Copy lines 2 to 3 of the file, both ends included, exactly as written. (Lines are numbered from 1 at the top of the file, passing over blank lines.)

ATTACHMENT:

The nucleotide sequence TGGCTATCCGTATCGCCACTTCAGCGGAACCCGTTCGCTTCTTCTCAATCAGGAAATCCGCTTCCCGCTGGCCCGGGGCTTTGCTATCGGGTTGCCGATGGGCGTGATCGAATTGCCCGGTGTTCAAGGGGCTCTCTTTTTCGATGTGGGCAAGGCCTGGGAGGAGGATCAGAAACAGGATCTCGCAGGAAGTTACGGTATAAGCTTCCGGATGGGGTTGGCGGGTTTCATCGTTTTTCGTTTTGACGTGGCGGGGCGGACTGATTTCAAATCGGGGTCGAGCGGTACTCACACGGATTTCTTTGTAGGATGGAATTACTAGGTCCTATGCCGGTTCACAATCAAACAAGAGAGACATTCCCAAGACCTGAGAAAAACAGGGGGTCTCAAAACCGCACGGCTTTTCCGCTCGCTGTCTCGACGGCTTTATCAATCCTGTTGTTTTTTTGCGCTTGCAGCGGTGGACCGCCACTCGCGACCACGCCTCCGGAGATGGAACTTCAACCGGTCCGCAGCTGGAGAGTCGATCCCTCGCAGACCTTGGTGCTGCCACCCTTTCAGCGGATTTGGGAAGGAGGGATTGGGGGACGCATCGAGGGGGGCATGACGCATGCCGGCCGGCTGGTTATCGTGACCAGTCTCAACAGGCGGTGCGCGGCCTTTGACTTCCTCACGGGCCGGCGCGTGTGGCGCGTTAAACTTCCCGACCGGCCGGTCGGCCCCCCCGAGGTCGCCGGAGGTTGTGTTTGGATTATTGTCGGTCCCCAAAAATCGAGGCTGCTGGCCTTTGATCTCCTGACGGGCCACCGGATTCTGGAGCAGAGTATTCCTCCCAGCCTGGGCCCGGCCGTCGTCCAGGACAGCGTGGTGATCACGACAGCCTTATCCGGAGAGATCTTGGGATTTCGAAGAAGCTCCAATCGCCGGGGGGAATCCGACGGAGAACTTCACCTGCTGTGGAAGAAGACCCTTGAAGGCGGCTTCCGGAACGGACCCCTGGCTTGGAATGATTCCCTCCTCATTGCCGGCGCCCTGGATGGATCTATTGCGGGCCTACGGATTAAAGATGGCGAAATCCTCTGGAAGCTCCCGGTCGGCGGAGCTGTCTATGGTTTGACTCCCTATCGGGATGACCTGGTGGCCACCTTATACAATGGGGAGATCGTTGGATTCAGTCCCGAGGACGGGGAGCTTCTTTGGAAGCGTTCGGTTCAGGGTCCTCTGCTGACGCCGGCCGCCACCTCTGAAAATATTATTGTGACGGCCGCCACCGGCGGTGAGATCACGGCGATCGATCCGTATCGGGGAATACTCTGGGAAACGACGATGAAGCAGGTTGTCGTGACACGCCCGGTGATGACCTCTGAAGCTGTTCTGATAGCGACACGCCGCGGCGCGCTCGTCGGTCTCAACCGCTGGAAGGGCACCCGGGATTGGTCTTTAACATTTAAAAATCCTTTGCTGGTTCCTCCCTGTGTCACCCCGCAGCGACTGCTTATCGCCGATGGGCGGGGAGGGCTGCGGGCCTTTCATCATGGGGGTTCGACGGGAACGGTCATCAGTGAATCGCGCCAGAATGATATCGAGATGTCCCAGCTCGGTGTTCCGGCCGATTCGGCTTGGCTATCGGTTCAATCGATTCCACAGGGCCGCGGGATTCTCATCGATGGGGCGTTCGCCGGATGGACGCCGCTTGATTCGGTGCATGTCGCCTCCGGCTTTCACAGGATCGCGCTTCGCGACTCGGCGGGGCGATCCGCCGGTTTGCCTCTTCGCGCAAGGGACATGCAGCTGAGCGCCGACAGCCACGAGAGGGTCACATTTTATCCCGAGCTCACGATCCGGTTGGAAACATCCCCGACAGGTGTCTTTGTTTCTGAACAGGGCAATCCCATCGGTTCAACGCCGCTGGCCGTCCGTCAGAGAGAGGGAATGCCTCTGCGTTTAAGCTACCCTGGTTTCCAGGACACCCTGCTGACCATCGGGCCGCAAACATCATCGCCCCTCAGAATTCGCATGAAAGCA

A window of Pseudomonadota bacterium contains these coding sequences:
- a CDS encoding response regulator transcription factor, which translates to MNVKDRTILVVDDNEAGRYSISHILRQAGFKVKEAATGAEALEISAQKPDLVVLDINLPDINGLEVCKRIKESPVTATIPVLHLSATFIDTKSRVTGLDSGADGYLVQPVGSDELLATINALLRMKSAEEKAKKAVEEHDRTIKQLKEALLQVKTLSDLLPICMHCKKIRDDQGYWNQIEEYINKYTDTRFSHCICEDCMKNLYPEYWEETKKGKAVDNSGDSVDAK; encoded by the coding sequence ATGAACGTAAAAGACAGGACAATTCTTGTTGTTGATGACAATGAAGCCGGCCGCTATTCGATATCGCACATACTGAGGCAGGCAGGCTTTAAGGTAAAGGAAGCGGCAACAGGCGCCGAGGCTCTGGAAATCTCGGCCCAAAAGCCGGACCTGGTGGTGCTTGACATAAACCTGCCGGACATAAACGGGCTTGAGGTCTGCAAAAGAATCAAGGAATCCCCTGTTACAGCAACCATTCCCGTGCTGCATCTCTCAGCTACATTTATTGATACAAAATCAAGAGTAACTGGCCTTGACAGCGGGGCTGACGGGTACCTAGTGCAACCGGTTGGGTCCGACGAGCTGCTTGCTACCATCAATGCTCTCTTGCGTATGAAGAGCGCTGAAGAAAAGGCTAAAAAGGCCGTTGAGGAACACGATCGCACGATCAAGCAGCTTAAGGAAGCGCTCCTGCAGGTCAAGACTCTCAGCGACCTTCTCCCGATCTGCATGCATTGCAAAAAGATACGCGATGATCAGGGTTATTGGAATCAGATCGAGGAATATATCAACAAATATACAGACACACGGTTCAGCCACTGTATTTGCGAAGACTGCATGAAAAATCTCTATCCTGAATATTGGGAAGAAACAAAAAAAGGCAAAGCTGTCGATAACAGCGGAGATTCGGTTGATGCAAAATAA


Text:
A window of Pseudomonadota bacterium contains these coding sequences:
- a CDS encoding response regulator transcription factor, which translates to MNVKDRTILVVDDNEAGRYSISHILRQAGFKVKEAATGAEALEISAQKPDLVVLDINLPDINGLEVCKRIKESPVTATIPVLHLSATFIDTKSRVTGLDSGADGYLVQPVGSDELLATINALLRMKSAEEKAKKAVEEHDRTIKQLKEALLQVKTLSDLLPICMHCKKIRDDQGYWNQIEEYINKYTDTRFSHCICEDCMKNLYPEYWEETKKGKAVDNSGDSVDAK; encoded by the coding sequence ATGAACGTAAAAGACAGGACAATTCTTGTTGTTGATGACAATGAAGCCGGCCGCTATTCGATATCGCACATACTGAGGCAGGCAGGCTTTAAGGTAAAGGAAGCGGCAACAGGCGCCGAGGCTCTGGAAATCTCGGCCCAAAAGCCGGACCTGGTGGTGCTTGACATAAACCTGCCGGACATAAACGGGCTTGAGGTCTGCAAAAGAATCAAGGAATCCCCTGTTACAGCAACCATTCCCGTGCTGCATCTCTCAGCTACATTTATTGATACAAAATCAAGAGTAACTGGCCTTGACAGCGGGGCTGACGGGTACCTAGTGCAACCGGTTGGGTCCGACGAGCTGCTTGCTACCATCAATGCTCTCTTGCGTATGAAGAGCGCTGAAGAAAAGGCTAAAAAGGCCGTTGAGGAACACGATCGCACGATCAAGCAGCTTAAGGAAGCGCTCCTGCAGGTCAAGACTCTCAGCGACCTTCTCCCGATCTGCATGCATTGCAAAAAGATACGCGATGATCAGGGTTATTGGAATCAGATCGAGGAATATATCAACAAATATACAGACACACGGTTCAGCCACTGTATTTGCGAAGACTGCATGAAAAATCTCTATCCTGAATATTGGGAAGAAACAAAAAAAGGCAAAGCTGTCGATAACAGCGGAGATTCGGTTGATGCAAAATAA